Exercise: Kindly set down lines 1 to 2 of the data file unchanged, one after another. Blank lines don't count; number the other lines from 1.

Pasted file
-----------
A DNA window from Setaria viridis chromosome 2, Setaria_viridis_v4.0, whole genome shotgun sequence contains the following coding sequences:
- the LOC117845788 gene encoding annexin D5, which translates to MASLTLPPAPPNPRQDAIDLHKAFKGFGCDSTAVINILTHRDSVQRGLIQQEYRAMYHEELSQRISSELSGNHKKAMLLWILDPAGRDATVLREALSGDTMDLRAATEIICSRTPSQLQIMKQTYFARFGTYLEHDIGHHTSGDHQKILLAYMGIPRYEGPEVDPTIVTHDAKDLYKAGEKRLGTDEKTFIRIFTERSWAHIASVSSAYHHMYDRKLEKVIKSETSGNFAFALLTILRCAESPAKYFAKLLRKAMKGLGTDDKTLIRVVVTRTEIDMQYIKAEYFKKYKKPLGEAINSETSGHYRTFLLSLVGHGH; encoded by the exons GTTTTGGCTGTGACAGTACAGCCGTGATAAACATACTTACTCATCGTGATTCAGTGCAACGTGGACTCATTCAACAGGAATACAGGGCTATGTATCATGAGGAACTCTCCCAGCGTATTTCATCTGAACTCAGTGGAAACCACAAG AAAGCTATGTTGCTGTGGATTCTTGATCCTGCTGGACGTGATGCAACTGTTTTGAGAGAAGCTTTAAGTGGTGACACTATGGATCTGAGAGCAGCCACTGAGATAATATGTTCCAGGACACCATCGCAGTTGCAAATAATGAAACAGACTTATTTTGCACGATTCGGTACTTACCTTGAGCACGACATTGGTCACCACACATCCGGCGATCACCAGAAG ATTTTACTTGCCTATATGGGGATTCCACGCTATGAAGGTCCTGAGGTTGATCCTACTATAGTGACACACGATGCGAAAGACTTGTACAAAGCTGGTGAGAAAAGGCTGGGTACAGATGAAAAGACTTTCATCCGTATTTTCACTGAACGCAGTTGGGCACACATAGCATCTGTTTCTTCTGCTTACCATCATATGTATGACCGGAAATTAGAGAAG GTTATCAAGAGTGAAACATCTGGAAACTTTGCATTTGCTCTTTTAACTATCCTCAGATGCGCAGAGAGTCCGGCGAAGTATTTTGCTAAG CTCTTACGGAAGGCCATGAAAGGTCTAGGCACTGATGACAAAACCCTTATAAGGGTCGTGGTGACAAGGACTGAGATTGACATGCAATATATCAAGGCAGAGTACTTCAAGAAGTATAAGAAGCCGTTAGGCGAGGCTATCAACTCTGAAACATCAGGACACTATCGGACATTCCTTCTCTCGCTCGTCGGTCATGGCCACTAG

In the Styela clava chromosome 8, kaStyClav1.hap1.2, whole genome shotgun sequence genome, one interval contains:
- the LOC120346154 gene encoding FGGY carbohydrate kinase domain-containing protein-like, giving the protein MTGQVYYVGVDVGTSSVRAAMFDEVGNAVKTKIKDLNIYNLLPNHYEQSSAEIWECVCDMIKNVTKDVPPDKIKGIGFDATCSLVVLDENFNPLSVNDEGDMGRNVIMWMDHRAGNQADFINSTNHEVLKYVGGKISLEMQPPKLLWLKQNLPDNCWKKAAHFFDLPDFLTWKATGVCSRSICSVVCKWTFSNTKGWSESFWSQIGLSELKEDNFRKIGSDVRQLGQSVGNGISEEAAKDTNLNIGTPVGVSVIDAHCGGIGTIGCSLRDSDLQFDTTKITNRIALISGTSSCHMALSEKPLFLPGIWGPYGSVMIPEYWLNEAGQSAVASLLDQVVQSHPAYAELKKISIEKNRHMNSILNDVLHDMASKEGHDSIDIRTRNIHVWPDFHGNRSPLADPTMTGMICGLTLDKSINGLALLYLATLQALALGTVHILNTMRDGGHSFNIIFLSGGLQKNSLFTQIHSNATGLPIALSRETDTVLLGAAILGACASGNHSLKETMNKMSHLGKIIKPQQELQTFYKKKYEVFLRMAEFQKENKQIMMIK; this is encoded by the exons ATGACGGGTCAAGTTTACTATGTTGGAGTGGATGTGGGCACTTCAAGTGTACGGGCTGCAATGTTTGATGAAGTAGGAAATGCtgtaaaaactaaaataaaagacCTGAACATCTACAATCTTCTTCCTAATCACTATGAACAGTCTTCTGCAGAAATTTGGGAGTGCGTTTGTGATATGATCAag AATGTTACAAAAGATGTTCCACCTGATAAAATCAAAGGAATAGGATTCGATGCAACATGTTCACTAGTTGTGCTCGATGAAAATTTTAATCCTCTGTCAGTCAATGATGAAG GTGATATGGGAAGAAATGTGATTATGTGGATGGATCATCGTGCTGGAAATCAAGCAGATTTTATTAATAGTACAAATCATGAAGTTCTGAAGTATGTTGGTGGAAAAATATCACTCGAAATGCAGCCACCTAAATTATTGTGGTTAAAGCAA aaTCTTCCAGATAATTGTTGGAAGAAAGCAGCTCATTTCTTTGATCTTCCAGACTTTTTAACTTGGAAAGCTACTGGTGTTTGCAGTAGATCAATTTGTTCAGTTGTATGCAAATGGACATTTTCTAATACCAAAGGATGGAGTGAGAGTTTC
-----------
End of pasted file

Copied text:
A DNA window from Setaria viridis chromosome 2, Setaria_viridis_v4.0, whole genome shotgun sequence contains the following coding sequences:
- the LOC117845788 gene encoding annexin D5, which translates to MASLTLPPAPPNPRQDAIDLHKAFKGFGCDSTAVINILTHRDSVQRGLIQQEYRAMYHEELSQRISSELSGNHKKAMLLWILDPAGRDATVLREALSGDTMDLRAATEIICSRTPSQLQIMKQTYFARFGTYLEHDIGHHTSGDHQKILLAYMGIPRYEGPEVDPTIVTHDAKDLYKAGEKRLGTDEKTFIRIFTERSWAHIASVSSAYHHMYDRKLEKVIKSETSGNFAFALLTILRCAESPAKYFAKLLRKAMKGLGTDDKTLIRVVVTRTEIDMQYIKAEYFKKYKKPLGEAINSETSGHYRTFLLSLVGHGH; encoded by the exons GTTTTGGCTGTGACAGTACAGCCGTGATAAACATACTTACTCATCGTGATTCAGTGCAACGTGGACTCATTCAACAGGAATACAGGGCTATGTATCATGAGGAACTCTCCCAGCGTATTTCATCTGAACTCAGTGGAAACCACAAG AAAGCTATGTTGCTGTGGATTCTTGATCCTGCTGGACGTGATGCAACTGTTTTGAGAGAAGCTTTAAGTGGTGACACTATGGATCTGAGAGCAGCCACTGAGATAATATGTTCCAGGACACCATCGCAGTTGCAAATAATGAAACAGACTTATTTTGCACGATTCGGTACTTACCTTGAGCACGACATTGGTCACCACACATCCGGCGATCACCAGAAG ATTTTACTTGCCTATATGGGGATTCCACGCTATGAAGGTCCTGAGGTTGATCCTACTATAGTGACACACGATGCGAAAGACTTGTACAAAGCTGGTGAGAAAAGGCTGGGTACAGATGAAAAGACTTTCATCCGTATTTTCACTGAACGCAGTTGGGCACACATAGCATCTGTTTCTTCTGCTTACCATCATATGTATGACCGGAAATTAGAGAAG GTTATCAAGAGTGAAACATCTGGAAACTTTGCATTTGCTCTTTTAACTATCCTCAGATGCGCAGAGAGTCCGGCGAAGTATTTTGCTAAG CTCTTACGGAAGGCCATGAAAGGTCTAGGCACTGATGACAAAACCCTTATAAGGGTCGTGGTGACAAGGACTGAGATTGACATGCAATATATCAAGGCAGAGTACTTCAAGAAGTATAAGAAGCCGTTAGGCGAGGCTATCAACTCTGAAACATCAGGACACTATCGGACATTCCTTCTCTCGCTCGTCGGTCATGGCCACTAG